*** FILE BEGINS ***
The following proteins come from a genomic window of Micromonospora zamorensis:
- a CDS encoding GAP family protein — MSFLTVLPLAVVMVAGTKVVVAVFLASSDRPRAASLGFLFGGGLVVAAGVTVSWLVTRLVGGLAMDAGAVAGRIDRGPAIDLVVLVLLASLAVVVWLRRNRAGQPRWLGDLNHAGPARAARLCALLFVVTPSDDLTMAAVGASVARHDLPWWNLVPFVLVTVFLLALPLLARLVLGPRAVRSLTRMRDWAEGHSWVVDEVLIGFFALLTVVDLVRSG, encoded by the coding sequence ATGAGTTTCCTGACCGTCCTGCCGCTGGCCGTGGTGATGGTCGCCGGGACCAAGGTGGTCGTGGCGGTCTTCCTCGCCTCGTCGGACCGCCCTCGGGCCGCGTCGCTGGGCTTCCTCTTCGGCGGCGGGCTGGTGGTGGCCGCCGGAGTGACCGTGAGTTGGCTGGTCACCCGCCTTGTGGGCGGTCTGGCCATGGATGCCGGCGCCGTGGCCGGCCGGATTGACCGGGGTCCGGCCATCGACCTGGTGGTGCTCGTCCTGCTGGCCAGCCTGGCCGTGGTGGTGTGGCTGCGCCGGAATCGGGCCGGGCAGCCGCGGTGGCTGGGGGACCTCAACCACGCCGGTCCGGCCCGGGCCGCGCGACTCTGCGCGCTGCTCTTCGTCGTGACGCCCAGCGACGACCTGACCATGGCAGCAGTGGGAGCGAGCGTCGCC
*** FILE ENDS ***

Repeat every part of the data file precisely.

The following proteins come from a genomic window of Micromonospora zamorensis:
- a CDS encoding GAP family protein — MSFLTVLPLAVVMVAGTKVVVAVFLASSDRPRAASLGFLFGGGLVVAAGVTVSWLVTRLVGGLAMDAGAVAGRIDRGPAIDLVVLVLLASLAVVVWLRRNRAGQPRWLGDLNHAGPARAARLCALLFVVTPSDDLTMAAVGASVARHDLPWWNLVPFVLVTVFLLALPLLARLVLGPRAVRSLTRMRDWAEGHSWVVDEVLIGFFALLTVVDLVRSG, encoded by the coding sequence ATGAGTTTCCTGACCGTCCTGCCGCTGGCCGTGGTGATGGTCGCCGGGACCAAGGTGGTCGTGGCGGTCTTCCTCGCCTCGTCGGACCGCCCTCGGGCCGCGTCGCTGGGCTTCCTCTTCGGCGGCGGGCTGGTGGTGGCCGCCGGAGTGACCGTGAGTTGGCTGGTCACCCGCCTTGTGGGCGGTCTGGCCATGGATGCCGGCGCCGTGGCCGGCCGGATTGACCGGGGTCCGGCCATCGACCTGGTGGTGCTCGTCCTGCTGGCCAGCCTGGCCGTGGTGGTGTGGCTGCGCCGGAATCGGGCCGGGCAGCCGCGGTGGCTGGGGGACCTCAACCACGCCGGTCCGGCCCGGGCCGCGCGACTCTGCGCGCTGCTCTTCGTCGTGACGCCCAGCGACGACCTGACCATGGCAGCAGTGGGAGCGAGCGTCGCC